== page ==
The Building Blocks of Collaboration: Partner and Small-Group Chats (Grades 5–6)

Children learn a great deal, academically and socially, by collaborating—working together toward common goals. A good way to help students begin developing collaboration skills is by teaching them how to exchange ideas, information, and opinions as they converse with partners or in small groups. Partner and small-group chats require complex skills best taught in the Read More »
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Keeping Sharing Fresh

In my conversations with teachers I hear a common concern about Morning Meeting at this time of year—how to move forward with sharing. Teachers have long lists of varied ideas for greeting…
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Relationships: Always More to Learn

I teach a class of fourth graders with a span of academic skills, developmental characteristics, and cultural and economic backgrounds. If I had to describe what makes such a diverse class work…
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Teaching Skillful Communication

Ryan holds up the book so all his classmates can see the cover and begins: "Reptile Facts is my favorite first grade book. Every first grader should read this book because it…
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Teaching Students How to Wait

If you've ever dined out with children under four years old, you probably brought along a toolkit with games, coloring books, "I Spy" activities, or apps on a mobile device to keep…
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The Right Response

I’ve noticed that teachers who are learning about the Responsive Classroom approach to discipline often worry a lot about choosing the “right” response to student misbehavior. “Is there a list of logical…
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Teaching Children to Disagree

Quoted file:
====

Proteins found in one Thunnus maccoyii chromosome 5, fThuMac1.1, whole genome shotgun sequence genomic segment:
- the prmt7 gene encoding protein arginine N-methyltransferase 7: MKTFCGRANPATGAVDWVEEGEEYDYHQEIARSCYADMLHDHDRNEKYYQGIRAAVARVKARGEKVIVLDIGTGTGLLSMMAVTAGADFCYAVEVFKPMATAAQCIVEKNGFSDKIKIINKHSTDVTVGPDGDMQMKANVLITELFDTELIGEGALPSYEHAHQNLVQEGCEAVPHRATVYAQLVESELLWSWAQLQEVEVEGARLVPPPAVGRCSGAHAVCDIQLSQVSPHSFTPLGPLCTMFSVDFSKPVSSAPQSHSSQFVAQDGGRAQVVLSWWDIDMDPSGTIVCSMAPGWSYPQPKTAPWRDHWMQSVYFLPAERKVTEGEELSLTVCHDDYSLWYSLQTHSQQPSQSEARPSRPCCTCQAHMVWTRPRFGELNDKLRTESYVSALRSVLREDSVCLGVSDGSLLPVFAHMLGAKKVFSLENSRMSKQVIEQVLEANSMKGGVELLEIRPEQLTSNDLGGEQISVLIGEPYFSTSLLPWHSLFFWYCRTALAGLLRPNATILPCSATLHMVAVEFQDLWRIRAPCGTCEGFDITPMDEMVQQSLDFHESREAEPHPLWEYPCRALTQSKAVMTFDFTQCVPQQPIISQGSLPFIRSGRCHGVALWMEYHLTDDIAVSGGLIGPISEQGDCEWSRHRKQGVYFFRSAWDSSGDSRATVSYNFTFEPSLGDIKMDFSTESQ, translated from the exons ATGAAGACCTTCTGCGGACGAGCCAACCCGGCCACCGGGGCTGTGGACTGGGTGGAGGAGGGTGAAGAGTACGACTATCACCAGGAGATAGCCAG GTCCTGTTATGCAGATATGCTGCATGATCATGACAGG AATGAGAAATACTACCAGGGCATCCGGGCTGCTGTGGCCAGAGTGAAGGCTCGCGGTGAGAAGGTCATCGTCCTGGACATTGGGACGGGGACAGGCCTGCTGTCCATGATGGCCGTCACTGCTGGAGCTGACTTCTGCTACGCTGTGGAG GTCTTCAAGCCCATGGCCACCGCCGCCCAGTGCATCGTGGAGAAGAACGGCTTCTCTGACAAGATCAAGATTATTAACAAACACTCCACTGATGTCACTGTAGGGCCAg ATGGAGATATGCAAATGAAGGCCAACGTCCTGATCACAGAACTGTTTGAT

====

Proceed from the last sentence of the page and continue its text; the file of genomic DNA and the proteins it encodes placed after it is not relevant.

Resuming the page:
Not long ago I watched an animated group of second graders happily share their opinions about a children's picture book. They were responding to their teacher's open-ended question about what might have…
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Teaching Children How to Converse

These days, curriculum often recommends using "partner chats," "turn-and-talk," and other one-on-one conversation strategies to help students reflect on and deepen their learning. Although it may seem like a simple thing, chatting…
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Do You Have a Chatty Class?

I hear a lot from teachers who are feeling frustrated by students' "chattiness." They say things like "Mike, they're not bad kids, they just won't stop talking to each other. As soon…
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The Art of Commenting

On a late spring morning, Mr. Marino’s fourth graders are gathered quietly on their Morning Meeting rug, all eyes on Joe, whose turn it is to share.“I played a basketball game on…
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Power in Speech

One of the most valuable things we can teach students is how to assert themselves in respectful ways. In spontaneous and planned moments throughout the day, teachers can work with students to…
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In Case of the Blurts

How one teacher deals with interruptions and keeps learning running smoothly. Picture this: My reading group is attentive and prepared for a discussion of a favorite novel. “What if Darry had called…
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